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For Mac Developers, Armageddon Comes Tomorrow 429

kdawson writes "David Gewirtz's blog post over at ZDNet warns of an imminent price collapse for traditional Mac applications, starting tomorrow when the Mac App Store opens. The larger questions: what will Mac price plunges of 90%-95% mean for the PC software market? For the Mac's market share? Quoting: 'The Mac software market is about as old-school as you get. Developers have been creating, shipping, and selling products through traditional channels and at traditional price points for decades. ... Mac software has historically been priced on a parity with other desktop software. That means small products are about $20. Utilities run in the $50-60 range. Games in the $50 range. Productivity packages and creative tools in the hundreds, and specialty software — well, the sky's the limit. Tomorrow, the sky will fall. Tomorrow, the iOS developers move in and the traditional Mac developers better stick their heads between their legs and kiss those price points goodbye.'"
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For Mac Developers, Armageddon Comes Tomorrow

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  • by Anonymous Coward on Wednesday January 05, 2011 @10:38AM (#34764710)

    Indeed. Go look at Steam where PC games at price points between $3 and $70 happily co-exist. Even the cheapest "serious" titles are $15-$20 and I expect the same to happen here. Yes, there are small indie games sold at cheap price points and you get what you pay for.

    The only situation where I could see a case for change is with small utilities - PC/Mac utility software is usually sold at between $10-$50 with $20 being often quoted. This may erode for smaller utilities but again, I expect the price to reflect the complexity and usefulness of the software.

  • In other news... (Score:4, Informative)

    by itsdapead ( 734413 ) on Wednesday January 05, 2011 @10:58AM (#34764916)

    Apple's iWork suite (Pages, KeyNote and Numbers) is rumored to be [] coming out at $20 per application, c.f. the current version at $80 for the bundle. That's a significant price drop but hardly a collapse (and could be self-compensating if it leads to more sales) - and Apple are probably in a position to price that as a loss leader to promote the store.

    Something like Plants vs. Zombies (excellent casual game) is $3 on the iPhone, $7 on the iPad vs. (currently) $20 for the mac, which is a bit more of a price drop (I think the Mac version has a few extras, but there's an awful lot in the iPad version). Note that there's already a precident for charging more for iPad versions, so there's no expectation that Mac versions will match the iOS price. PvZ for Mac has already been on offer on Steam for less, at times.

    Then there's things like CoPilot and TomTom at (UK) price points like £19.99, £39.99, £59.99 for iPhone - Probably not good candidates for a Mac version, but they give the lie to the idea that everything on the iOS app store costs $0.99. (Apologies for the currency mixing - but this is Apple so $1 and £1 aren't a lot different...)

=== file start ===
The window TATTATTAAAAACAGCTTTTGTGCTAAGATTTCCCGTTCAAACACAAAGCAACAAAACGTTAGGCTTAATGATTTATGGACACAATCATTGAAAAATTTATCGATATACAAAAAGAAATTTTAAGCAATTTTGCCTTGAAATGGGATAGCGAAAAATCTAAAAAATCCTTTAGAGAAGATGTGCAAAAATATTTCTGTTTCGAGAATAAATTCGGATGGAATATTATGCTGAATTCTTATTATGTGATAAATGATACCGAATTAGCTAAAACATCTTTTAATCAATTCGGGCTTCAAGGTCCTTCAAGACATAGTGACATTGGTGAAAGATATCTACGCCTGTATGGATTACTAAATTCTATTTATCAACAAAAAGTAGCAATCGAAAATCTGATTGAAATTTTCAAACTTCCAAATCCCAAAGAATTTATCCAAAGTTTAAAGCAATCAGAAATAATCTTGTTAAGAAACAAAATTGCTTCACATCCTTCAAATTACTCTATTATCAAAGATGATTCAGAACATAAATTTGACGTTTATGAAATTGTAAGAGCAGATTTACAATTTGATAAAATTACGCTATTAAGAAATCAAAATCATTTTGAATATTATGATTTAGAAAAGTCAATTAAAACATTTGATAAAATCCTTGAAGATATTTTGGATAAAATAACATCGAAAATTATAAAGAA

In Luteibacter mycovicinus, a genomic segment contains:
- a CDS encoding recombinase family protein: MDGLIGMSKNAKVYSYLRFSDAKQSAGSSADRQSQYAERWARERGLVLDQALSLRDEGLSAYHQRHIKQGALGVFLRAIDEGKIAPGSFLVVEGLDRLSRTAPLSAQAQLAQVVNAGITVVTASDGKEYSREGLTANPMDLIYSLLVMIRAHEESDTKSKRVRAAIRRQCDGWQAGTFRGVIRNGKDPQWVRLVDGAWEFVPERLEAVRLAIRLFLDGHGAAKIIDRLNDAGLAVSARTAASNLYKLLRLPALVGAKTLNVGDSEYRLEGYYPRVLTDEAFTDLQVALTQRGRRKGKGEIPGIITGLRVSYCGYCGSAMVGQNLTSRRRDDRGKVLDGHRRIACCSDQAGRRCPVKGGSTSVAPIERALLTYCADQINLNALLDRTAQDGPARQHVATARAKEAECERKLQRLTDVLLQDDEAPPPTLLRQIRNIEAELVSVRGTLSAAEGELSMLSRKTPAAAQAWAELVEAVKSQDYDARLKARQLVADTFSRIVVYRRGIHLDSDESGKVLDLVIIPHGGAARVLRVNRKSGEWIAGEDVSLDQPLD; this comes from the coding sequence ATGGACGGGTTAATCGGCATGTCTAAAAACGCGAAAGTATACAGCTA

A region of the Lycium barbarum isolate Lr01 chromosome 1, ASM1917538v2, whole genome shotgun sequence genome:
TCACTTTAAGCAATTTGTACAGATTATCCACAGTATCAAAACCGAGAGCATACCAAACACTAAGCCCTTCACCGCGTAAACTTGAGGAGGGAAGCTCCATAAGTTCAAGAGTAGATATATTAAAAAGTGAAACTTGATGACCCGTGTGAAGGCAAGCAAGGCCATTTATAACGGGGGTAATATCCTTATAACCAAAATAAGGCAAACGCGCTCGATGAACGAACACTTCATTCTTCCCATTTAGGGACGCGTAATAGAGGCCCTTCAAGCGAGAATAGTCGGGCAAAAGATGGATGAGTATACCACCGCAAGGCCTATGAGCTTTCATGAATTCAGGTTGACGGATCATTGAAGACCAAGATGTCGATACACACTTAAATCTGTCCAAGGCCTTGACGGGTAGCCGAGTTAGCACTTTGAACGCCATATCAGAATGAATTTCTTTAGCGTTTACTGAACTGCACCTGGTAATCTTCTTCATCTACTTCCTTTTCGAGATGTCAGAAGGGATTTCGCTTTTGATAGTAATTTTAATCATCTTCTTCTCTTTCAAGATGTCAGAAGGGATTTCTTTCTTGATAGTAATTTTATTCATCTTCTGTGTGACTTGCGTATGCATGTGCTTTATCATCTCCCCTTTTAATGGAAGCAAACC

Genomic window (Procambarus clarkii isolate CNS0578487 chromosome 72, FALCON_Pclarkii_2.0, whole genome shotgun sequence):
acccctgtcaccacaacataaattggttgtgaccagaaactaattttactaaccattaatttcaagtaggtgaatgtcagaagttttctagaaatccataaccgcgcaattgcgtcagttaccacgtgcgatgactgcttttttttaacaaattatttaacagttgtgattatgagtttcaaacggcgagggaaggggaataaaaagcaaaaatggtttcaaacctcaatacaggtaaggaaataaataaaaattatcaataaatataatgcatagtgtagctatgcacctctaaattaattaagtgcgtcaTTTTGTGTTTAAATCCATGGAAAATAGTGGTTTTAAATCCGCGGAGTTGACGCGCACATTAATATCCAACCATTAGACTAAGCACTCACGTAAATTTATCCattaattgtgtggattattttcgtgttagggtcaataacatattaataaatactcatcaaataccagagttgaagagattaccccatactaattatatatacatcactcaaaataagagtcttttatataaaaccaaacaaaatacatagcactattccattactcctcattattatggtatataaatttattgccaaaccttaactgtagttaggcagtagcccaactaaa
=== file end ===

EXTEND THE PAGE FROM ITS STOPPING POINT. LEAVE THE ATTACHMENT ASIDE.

• Re:Price vs volume (Score:5, Informative)

    by gstoddart ( 321705 ) on Wednesday January 05, 2011 @11:32AM (#34765262) Homepage

    Software is simply overpriced, vendors have been getting away with charging ridiculous amounts for years because they're greedy. Software sales are 99% profit

    Horseshit. Pure horseshit.

    Having worked as a professional developer for 13 years before my current job, unless you have a stable codebase which nobody is changing, you have expenses for developers, QA, documentation and tech writers, sales, marketing ... plus you have to pay the accountants, lawyers, admin staff, IT staff, office costs, and executive bonuses.

    There is no freaking way that software sales are 99% profit -- nowhere close. Building commercial software is an expensive, and resource intensive task. Anybody saying otherwise has likely never done it.

    Just because some people can afford to/are willing to give away their labors for free (and I'm certainly a fan of free software) doesn't mean there isn't a cost associated with it. These people are either doing it because it's fun, or because they're students. In either case, they still need to pay their bills and couldn't afford to write free software if they weren't getting paid from something else (or had nothing better to do with their time).

  • by 0racle ( 667029 ) on Wednesday January 05, 2011 @11:42AM (#34765380)
    The Mac App store seems to have less restrictions then the iOS store as the Mac is a different platform then the iOS. The App Store is meant to be a place to easily get a hold of many Mac Apps. The Mac is a full desktop, this isn't supposed to be some nefarious scheme to change that. Demos aren't allowed, Apple recommends devs continue to use their own site to distribute them. Apps that shit all over the file system aren't allowed. It must use XCode tools and installer (WoW won't be in the store) and what not. I believe in app purchases aren't allowed (i.e. Steam is probably not allowed). It doesn't seem as if Apple is interested in making this the only place to get Mac Apps, especially with the recommendation that devs still use their own sites to distribute trials, just an easy place to get many Mac tools and apps.

    MacWorld article on the App Store []

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